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Sarcoidosis. 1992 Mar;9(1):29-34.

Tumour necrosis factor production by alveolar macrophages in pulmonary sarcoidosis and tuberculosis.

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Department of Medicine, University College and Middlesex School of Medicine, London.


Tumour Necrosis Factor alpha (TNF/Cachectin) is a cytokine produced mainly by macrophages, which has been shown to cause endothelial cell damage, pyrexia and weight loss, clinical features of tuberculosis, but not of sarcoidosis which is in many other respects a similar disease. 1,25 di-hydroxy Vitamin D and gamma interferon, factors which are present in vivo in both tuberculosis and sarcoidosis, enhance the ability of macrophages to release TNF in vitro. We have studied the ability of pulmonary alveolar macrophages (PAM) harvested by broncho-alveolar lavage (BAL) to produce TNF in response to stimulation with E. coli endotoxin lipopolysaccharide (LPS). 25 patients undergoing bronchoscopy and BAL were studied: 9 with sarcoidosis, 7 with tuberculosis (TB) and 9 (non-neoplastic) disease controls. TNF was assayed by Enzyme Linked Immunosorbent Assay (ELISA) in lavage fluid and cell culture supernatants. No TNF was detected in lavage fluid from any of the groups. PAMs from control patients released no detectable TNF spontaneously, but released 59 +/- 31 units after LPS stimulation. Cells from patients with sarcoidosis and tuberculosis released TNF spontaneously in vitro (TB 226 +/- 106 units; Sarcoidosis 293 +/- 176). TNF release by these cells was not increased further by addition of an optimal concentration of LPS. Thus, the pulmonary macrophages of patients with sarcoidosis and tuberculosis released significantly more TNF than those of controls.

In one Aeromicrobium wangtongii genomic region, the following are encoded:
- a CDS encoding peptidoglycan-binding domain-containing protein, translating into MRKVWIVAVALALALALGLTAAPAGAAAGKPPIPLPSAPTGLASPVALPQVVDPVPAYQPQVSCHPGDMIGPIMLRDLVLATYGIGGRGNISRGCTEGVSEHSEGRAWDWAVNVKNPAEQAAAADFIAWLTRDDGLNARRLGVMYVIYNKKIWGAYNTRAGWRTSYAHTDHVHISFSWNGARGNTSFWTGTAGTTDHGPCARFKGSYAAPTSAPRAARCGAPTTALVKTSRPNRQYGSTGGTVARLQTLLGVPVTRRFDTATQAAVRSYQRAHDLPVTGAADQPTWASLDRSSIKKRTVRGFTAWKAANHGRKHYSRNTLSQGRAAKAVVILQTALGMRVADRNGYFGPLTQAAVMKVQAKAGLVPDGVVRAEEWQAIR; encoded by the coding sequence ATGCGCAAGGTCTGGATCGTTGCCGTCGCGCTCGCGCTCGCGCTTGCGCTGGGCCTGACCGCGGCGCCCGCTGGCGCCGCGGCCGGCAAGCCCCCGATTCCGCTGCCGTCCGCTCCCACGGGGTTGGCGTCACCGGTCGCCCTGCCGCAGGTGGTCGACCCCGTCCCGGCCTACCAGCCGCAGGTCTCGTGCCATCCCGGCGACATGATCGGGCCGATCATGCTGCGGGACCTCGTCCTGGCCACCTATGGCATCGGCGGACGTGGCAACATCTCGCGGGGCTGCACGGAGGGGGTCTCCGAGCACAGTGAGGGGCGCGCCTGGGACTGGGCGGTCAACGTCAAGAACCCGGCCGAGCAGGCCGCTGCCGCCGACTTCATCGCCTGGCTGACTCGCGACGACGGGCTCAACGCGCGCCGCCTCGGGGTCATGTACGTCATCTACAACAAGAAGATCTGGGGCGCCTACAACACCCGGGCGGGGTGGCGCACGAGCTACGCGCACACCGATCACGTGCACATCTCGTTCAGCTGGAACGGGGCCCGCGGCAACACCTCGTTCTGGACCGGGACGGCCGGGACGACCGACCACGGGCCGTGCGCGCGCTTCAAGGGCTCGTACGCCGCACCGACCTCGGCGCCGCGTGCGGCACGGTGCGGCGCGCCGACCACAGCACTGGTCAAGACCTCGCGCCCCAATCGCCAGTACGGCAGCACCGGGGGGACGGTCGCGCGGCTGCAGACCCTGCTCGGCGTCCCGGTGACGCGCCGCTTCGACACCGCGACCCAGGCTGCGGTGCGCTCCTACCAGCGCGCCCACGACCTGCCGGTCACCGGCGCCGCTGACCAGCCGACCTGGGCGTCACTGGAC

[Indexed for MEDLINE]

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